The most common repair for drum brakes is to replace the brake shoes. Some drum brakes have a check hole on the back to see how much material is left on the brake shoes. When the friction material has worn to the point where the rivet is only 0.8 mm long, the brake shoes should be replaced. If the friction material is bonded to the rear bottom plate (not rivets), the brake shoes should be replaced when the remaining friction material is only 1.6 mm thick.
As is the case with disc brakes, deep scratches can sometimes appear in the brake drum. If the worn brake shoe is used for too long, rivets that hold the friction material in the rear will grind the drum out of the groove. A badly scratched drum can sometimes be repaired by regrinding. Disc brakes have a minimum allowable thickness, while drum brakes have a maximum allowable diameter. Because the contact surface is inside the drum, the diameter increases as you remove the material from the drum brake.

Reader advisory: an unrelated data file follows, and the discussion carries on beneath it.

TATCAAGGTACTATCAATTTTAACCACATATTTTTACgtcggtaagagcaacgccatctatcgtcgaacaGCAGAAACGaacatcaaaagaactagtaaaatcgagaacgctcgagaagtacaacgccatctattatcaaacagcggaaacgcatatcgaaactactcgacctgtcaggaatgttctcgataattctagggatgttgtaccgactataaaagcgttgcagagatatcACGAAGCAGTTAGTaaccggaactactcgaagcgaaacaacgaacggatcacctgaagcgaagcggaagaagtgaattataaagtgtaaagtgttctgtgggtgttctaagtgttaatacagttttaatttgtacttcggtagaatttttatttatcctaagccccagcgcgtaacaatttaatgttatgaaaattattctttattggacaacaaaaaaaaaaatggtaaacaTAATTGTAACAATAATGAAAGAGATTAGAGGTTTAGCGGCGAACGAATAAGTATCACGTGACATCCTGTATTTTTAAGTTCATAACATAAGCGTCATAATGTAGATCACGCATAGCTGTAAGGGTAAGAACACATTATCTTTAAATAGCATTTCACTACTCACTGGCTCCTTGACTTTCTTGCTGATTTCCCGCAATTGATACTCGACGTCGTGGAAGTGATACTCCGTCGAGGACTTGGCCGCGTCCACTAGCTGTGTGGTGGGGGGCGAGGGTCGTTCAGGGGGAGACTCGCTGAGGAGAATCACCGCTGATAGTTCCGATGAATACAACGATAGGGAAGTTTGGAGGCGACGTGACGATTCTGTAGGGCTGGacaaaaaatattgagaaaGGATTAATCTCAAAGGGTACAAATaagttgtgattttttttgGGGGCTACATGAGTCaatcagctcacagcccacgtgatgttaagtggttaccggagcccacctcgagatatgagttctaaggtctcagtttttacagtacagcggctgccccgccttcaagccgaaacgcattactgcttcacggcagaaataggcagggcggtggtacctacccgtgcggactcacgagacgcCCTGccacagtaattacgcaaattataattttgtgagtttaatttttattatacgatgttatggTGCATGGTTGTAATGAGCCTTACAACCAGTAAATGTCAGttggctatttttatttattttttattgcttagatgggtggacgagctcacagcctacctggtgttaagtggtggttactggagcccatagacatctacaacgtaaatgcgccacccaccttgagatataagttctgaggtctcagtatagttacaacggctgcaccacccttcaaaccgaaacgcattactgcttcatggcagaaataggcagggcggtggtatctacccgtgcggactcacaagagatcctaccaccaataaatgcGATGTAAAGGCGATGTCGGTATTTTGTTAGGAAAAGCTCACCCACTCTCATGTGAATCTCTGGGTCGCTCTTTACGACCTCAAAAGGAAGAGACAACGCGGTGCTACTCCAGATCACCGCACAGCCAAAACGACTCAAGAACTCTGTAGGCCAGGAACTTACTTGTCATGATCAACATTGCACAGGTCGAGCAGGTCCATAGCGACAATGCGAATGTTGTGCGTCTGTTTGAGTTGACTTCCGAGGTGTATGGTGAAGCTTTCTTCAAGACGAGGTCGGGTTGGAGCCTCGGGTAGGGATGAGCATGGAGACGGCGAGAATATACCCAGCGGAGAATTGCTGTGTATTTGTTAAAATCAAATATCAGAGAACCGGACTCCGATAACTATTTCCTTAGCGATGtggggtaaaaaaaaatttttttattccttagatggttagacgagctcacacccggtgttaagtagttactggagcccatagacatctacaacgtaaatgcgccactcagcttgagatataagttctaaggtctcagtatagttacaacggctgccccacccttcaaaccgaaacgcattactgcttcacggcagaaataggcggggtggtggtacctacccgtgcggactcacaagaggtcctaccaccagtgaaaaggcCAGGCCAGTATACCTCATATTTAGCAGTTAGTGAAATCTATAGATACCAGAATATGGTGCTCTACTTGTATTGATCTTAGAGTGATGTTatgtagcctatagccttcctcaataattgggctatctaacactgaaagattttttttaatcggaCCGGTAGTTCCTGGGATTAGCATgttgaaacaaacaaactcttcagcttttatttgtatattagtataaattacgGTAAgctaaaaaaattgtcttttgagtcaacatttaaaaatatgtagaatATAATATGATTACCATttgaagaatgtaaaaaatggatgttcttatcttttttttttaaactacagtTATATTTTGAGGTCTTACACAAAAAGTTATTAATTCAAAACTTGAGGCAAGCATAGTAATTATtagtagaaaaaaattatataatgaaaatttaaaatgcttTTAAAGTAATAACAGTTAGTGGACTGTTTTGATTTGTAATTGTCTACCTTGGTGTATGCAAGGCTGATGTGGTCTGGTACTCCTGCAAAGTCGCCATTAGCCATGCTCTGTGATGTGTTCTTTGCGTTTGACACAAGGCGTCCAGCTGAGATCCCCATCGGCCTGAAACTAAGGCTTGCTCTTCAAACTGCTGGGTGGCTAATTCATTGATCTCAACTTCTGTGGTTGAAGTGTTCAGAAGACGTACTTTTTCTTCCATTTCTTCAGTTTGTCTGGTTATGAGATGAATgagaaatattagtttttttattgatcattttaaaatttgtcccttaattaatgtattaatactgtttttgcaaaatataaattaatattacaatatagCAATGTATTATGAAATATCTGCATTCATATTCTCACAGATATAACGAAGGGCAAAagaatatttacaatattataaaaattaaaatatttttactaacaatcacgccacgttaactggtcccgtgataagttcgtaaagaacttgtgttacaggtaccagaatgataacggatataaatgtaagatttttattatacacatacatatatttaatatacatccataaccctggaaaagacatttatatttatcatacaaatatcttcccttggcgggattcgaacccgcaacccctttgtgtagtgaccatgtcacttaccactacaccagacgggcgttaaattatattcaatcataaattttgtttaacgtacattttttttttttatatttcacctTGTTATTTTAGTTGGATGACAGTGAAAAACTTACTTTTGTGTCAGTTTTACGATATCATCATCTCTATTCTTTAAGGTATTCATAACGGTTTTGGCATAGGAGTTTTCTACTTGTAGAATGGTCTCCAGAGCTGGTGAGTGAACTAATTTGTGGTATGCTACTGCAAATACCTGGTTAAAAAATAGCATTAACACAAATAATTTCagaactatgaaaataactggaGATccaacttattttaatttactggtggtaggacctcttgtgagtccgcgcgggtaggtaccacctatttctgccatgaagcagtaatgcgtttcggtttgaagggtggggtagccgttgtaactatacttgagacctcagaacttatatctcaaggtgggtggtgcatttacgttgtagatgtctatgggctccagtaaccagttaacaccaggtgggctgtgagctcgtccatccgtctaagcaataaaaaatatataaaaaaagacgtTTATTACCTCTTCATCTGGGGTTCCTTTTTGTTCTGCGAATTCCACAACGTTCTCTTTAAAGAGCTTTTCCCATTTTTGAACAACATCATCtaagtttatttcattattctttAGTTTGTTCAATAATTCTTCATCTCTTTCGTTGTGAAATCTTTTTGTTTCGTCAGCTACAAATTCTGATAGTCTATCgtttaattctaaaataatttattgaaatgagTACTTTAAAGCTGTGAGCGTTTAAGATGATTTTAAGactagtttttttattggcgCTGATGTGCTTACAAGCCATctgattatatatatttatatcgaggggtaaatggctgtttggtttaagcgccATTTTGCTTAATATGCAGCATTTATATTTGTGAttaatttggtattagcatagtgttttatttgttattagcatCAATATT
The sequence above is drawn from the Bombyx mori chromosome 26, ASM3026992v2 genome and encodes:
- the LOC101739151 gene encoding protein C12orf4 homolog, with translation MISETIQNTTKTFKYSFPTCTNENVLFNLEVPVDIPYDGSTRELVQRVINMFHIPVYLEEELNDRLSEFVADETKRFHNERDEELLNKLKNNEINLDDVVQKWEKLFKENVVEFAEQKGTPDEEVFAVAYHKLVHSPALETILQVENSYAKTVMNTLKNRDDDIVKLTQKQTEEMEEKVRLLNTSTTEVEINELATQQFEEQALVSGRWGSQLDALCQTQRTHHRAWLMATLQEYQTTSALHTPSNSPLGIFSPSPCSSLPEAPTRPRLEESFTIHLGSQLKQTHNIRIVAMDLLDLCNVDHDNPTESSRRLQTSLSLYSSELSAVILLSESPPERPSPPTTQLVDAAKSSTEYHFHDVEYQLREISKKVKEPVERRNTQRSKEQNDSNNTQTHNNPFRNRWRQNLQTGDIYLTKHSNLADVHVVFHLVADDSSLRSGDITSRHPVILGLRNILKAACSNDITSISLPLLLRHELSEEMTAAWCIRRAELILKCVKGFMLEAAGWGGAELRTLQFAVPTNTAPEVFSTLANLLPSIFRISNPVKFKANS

As the lining wears away, more space is created between the brake shoe and the drum. When the car stops in reverse, it pushes on the brake shoe, making it close to the drum. When the gap becomes large enough, the lever shakes enough to move the regulator's gear forward one tooth. The regulator is threaded like a bolt so that it can be loosened a bit as it rotates and extended to fill the gap. Every time the brake shoes wear out a little, the regulator advances a little further, so it always keeps the brake shoes close to the drum. Some cars have regulators that start when emergency brakes are used. If the emergency brake is not in use for a long period of time, the regulator may not be able to adjust.
Therefore, if your car is equipped with such a regulator, use emergency brakes at least once a week.
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